About Scott

Scott Hanselman is a former professor, former Chief Architect in finance, now speaker, consultant, father, diabetic, and Microsoft employee. He is a failed stand-up comic, a cornrower, and a book author.

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March 30, 2011 6:54
Out of curiosity, did you actually compare the response timings before and after compression? I have found that despite the fact that the payload is significantly reduced the transmission time is often worse or only marginally better. The significant factor seems to be related to the infrastructure that sits between you and the server. If it's on your own lan then you will likely see a good benefit. If you are going across a DSL to an ISP, or across a VPN then there is possibly hardware compression going on that will negate the performance benefits of compression.

The other factor to consider is that if you enable compression, then chunked encoding is automatically turned on, which adds a small amount of additional overhead. For me, I found 100K payloads seems to be the optimal size for enabling compression, but that was not based on any rigorous benchmarking.

Of course you still get the benefits of reduced bandwidth consumption, but sometimes pure speed is the objective. :-)
March 30, 2011 7:28
Can this be enabled in IIS Express? I've tried adding <add mimeType="application/atom+xml;charset=utf-8" enabled="true" />to applicationhost.config even though application/atom+xml is there already, but no dice.
March 30, 2011 9:15
Best is to enable javascript compression too, but one has to change the mime-type as described here:
March 30, 2011 11:37
Just curious, instead of

Couldn't you just use

(alternatively application/atom+xm* if the wildcard doesn't match "nothing")
March 31, 2011 1:09
Yes, it should work in IIS Express. Make sure the appcmd.exe added the + in the atom+xml stuff. If you use just a + then it'll turn into a space because it looks like it's escaped.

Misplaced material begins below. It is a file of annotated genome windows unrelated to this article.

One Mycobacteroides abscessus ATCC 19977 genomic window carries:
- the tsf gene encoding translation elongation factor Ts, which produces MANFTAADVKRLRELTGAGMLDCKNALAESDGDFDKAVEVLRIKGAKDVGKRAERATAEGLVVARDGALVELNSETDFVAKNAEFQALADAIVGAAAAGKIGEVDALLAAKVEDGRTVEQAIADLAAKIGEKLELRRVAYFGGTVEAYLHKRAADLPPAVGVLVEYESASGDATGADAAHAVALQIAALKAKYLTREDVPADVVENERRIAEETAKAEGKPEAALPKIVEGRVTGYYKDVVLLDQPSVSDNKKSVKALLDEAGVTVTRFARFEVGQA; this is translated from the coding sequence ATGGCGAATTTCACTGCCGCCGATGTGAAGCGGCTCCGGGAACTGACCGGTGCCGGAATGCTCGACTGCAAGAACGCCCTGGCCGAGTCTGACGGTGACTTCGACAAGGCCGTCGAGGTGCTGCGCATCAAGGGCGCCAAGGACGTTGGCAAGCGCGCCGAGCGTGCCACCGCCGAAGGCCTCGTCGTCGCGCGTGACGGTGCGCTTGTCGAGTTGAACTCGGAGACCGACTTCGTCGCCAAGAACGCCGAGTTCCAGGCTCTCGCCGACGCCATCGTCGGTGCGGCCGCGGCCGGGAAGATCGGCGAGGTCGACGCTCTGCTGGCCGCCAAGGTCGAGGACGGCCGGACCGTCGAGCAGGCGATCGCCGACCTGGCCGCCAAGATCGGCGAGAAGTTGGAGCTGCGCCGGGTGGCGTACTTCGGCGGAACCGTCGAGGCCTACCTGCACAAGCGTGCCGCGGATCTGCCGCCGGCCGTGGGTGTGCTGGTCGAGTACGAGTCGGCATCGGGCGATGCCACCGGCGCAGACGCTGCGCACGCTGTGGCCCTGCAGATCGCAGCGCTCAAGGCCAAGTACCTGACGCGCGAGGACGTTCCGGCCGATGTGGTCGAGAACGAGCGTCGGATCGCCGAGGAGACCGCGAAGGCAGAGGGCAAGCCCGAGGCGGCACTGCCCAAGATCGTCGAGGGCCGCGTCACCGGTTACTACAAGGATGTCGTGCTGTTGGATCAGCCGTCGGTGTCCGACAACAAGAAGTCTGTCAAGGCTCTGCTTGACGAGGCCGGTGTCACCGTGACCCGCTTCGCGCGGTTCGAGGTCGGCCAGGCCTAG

Seoren - Not sure, good idea! I'll try that. Did you?

Stefan - Great point. I wonder if someone could make a NuGet package that enabled compression?
April 10, 2011 19:59
Scott, I think it would be really helpful for the world, if you/MS could provide a full code sample to do this for WCF services hosted in CODE (not IIS) as well.

I've managed to do this for my own WCF services and anjoy deflate compression in my hosted wcf services across our network, but this is generally really hard and not a very documented scenario
April 12, 2011 0:42
I'm just getting started with WCF. I've got a Windows Forms app written in VB that uses WCF to communicate with a service on a remote server. How would I go about implementing compression in something like that? Do I put something in my Service Reference, or some configuration file?

April 17, 2011 8:24

Good article. Can you please advice us what are the other important headers that need to be taken care of? I'm just about to start providing my own services over the web.

April 18, 2011 9:50
Hi Scott

Thanks for this write-up. I've seen dramatic improvements in actual response times (compression + transfer time as a whole). I did not realise that the Mime types had to be configures specifically since */* is disabled by default.

I'll chime in about the Self Hosted WCF compression (or the of it). The argument made sense to include the feature in IIS and not as part of the WCF binding, but from an optimization point of view it should be available as standard in the WCF stack.


July 30, 2011 23:18
With my ODATA ATOM feed to my WCF app, without compression, the server returns ~1MB files for a data set with 200 rows. ODATA ATOM files are very verbose -- Gzip can compress one by a factor of 50. However, because of chunking, the actual compression factor is about 10. I see a factor of 5 to 10 improvement in response time for refreshing the data.

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Disclaimer: The opinions expressed herein are my own personal opinions and do not represent my employer's view in any way.